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Kidney Transplantation, the Halifax Experience
Clinical Transplants (1996)
  • P. Belitsky
  • A. S. MacDonald
  • J. Lawen
  • Vivian McAlister
  • H. Bitter-Suermann
  • B. Kiberd
  • K. West
  • I. Sketris

In the absence of a national kidney sharing system in Canada, virtually all the cadaver kidneys we transplant come from donors within the 4 provinces we serve. Currently the only criteria we use for recipient selection of cadaver kidneys, apart from ABO blood group matching and a negative anti-T-cell crossmatch, are good HLA match and transplant wait-list seniority. All transplant recipients receive CsA-based immunosuppression. Antibody induction is used only for repeat transplants and pediatric transplants. Recipients of first cadaver kidney transplants with zero HLA-DR mismatches have significantly better graft survival than those with mismatches. Graft and patient survival rates for first cadaver transplants continue to improve within the CsA era, and are comparable to those seen in centers routinely using antibody induction and routine sequential quadruple immunosuppression. Chronic graft nephropathy continues to be the most important cause of graft loss after the first year, unchanged over the past 2 decades, followed closely by death with a functioning kidney. The latter is a more important cause of loss in recipients older than age 60, and in recipients of HLA-identical live donor transplants. Repeat cadaver transplant recipients have a 5-year graft survival rate today equivalent to that seen with first cadaver transplants. Graft loss from acute rejection is modest, but kidneys requiring rescue therapy for steroid-resistant rejection have significantly poorer one- and 5-year graft survival and ultimately are lost from rejection. Patients with HLA-identical live-related donor transplants have better long-term survival with CsA than with azathioprine due to a decrease in graft loss from chronic rejection. Pre-transplant sensitization has an adverse effect on graft survival for haploidentical but not HLA identical live-related transplants. Patients over age 60 have equivalent graft survival to younger recipients for at least 7 years, and should not be precluded from receiving transplants by age alone. Prolonged CIT > 24 hours is associated with a significantly increased incidence and duration of ATN and need for dialysis, significantly increased early and late graft loss from acute and chronic rejection respectively, significantly reduced QALY's, and significantly higher early and late costs of transplantation.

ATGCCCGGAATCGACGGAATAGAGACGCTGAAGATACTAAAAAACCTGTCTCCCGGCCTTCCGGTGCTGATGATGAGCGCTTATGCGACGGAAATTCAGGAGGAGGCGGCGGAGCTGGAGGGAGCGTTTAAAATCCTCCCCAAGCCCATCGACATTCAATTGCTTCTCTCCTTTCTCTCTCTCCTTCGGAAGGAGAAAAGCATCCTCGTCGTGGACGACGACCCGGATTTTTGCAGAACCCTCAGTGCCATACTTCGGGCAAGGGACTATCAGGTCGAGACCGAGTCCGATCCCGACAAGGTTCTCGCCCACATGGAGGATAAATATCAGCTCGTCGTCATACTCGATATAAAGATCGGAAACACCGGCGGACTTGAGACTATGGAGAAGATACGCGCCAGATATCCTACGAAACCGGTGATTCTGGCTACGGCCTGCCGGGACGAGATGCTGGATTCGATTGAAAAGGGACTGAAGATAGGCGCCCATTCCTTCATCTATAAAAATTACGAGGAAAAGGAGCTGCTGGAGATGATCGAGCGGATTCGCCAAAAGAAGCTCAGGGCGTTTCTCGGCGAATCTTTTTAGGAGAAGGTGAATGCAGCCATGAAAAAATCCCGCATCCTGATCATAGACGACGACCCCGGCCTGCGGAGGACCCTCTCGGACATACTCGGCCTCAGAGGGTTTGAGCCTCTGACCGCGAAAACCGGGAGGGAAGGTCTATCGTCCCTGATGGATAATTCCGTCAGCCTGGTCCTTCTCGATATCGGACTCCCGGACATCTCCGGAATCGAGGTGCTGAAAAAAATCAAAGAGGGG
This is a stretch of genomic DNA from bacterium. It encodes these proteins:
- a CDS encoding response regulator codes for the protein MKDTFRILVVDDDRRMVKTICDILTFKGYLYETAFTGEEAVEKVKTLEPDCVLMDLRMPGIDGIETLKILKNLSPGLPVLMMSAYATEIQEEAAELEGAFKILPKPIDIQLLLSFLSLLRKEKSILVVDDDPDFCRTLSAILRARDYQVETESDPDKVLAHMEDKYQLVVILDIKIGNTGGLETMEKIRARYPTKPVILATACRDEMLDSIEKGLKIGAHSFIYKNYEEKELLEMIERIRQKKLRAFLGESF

• Cadaver,
  • Graft Survival,
  • Histocompatibility Testing,
  • Immunosuppression,
  • Kidney Transplantation,
  • Living Donors,
  • Multivariate Analysis,
  • Postoperative Complications,
  • Reoperation,
  • Risk Factors,
  • Survival Rate,
  • Tissue Donors,
  • Tissue and Organ Procurement
Publication Date
Publisher Statement
This article is not available online here. If you are affiliated with The University of Western Ontario, please use the Shared Library Catalogue's Classic Search to check whether the journal in which this article was published is available in Western Libraries.
If you are not affiliated with The University of Western Ontario, search WorldCat to find out where you can get access to the journal.
Dr. Vivian McAlister is currently a faculty member at The University of Western Ontario.
Citation Information
P. Belitsky, A. S. MacDonald, J. Lawen, Vivian McAlister, et al.. "Kidney Transplantation, the Halifax Experience" Clinical Transplants (1996)
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